Ministers are cracking down on companies handling claims for payment protection insurance (PPI) refunds by capping their charges.
The Ministry of Justice announced today that it would be limiting the fees charged by claims management companies (CMCs), many of which are claiming more than one-third of consumers' financial claims for themselves.
"We want to do all we can to get consumers a fairer deal," said Justice Minister Lord Faulks. "Some claims management companies charge as much as 40 per cent of the final compensation awarded for very little work.
"This has got to stop, and this government is taking action to make sure people aren’t being taken advantage of by these greedy practices.”
According to the Ministry of Justice, firms have taken an estimated £3.5bn in charges from consumers since 2011 – not to mention pestered millions of customers with aggressive marketing tactics and unprompted phone calls that some consumer groups, banks and insurers say are fuelling speculative claims.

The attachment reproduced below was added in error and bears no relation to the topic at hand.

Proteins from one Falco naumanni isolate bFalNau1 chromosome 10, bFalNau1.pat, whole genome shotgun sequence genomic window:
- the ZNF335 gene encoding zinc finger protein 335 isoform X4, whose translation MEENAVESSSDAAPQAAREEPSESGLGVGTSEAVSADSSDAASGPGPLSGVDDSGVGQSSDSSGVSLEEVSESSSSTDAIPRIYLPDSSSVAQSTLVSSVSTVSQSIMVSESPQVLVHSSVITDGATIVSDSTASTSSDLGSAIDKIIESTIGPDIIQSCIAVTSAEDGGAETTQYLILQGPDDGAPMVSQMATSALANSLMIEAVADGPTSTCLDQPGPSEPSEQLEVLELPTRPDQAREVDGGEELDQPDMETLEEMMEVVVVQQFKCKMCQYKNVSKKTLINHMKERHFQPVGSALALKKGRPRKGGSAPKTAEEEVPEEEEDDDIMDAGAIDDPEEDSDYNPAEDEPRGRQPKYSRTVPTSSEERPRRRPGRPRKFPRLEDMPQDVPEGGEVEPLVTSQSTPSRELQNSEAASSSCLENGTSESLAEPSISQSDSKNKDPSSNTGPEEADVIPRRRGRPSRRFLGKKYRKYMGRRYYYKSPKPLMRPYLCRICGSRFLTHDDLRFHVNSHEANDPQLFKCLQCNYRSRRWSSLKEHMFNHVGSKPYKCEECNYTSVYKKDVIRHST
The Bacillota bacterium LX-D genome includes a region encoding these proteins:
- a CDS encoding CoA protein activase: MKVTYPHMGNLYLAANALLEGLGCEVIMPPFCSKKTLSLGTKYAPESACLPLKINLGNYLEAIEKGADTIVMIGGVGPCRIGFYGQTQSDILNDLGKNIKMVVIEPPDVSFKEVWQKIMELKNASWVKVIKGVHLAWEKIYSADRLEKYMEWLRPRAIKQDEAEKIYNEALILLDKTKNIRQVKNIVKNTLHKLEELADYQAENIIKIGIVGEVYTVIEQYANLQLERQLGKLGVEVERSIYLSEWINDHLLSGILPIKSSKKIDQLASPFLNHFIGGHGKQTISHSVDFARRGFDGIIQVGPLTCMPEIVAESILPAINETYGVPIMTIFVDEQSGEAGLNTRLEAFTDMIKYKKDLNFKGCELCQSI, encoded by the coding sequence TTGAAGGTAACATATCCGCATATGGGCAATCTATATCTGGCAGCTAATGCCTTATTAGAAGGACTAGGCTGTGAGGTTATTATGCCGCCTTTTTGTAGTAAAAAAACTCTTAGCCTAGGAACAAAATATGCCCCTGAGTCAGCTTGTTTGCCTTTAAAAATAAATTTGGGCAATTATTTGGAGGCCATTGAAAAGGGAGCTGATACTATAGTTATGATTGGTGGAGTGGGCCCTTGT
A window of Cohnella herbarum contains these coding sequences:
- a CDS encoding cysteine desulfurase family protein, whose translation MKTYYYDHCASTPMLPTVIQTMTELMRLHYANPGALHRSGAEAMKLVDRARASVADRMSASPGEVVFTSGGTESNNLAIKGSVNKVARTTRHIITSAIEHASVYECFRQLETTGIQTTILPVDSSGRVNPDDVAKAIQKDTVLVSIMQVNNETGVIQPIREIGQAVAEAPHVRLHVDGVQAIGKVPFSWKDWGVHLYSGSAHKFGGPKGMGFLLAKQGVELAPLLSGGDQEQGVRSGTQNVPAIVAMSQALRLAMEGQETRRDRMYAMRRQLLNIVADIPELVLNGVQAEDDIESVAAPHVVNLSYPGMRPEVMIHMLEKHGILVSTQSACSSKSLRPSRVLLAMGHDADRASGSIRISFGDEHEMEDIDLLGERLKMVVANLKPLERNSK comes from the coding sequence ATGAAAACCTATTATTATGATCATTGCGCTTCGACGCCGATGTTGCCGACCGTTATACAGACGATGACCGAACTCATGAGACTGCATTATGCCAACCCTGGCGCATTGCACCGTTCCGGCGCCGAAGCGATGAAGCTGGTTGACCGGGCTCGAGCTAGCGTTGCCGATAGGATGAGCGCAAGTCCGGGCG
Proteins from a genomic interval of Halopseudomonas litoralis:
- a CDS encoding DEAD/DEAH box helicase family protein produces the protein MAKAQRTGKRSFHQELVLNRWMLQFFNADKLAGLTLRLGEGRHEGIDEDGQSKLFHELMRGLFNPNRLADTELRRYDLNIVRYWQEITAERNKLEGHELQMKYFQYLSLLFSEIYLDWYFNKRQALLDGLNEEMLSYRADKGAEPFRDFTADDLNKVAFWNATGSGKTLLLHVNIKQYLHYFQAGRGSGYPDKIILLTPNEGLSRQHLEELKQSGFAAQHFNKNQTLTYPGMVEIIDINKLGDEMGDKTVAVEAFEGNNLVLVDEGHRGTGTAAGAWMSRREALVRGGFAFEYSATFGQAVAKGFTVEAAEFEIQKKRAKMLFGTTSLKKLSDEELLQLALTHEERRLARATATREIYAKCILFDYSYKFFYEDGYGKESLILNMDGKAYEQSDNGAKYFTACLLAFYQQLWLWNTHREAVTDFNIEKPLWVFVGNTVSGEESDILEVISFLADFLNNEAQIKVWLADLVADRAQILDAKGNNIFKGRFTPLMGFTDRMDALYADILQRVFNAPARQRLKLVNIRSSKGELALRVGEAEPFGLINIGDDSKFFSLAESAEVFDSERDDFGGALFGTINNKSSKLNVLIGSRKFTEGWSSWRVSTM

Kevin Rousell, head of the Claims Management Regulator, said the proposals being tabled by the Ministry of Justice – including capping maximum completion fees at 15 per cent and limiting overall charges for claims worth more than £2,000 to £300 – would "ensure the industry provides a better deal for those consumers and operates to more professional standards".
Chancellor George Osborne first announced plans to restrict CMCs at last year's Summer Budget. The government has already taken some action against CMCs violating existing rules, fining firms and cancelling the licences of over 1000 CMCs since 2010.
An eight-week consultation on the government's proposed changes will begin tomorrow.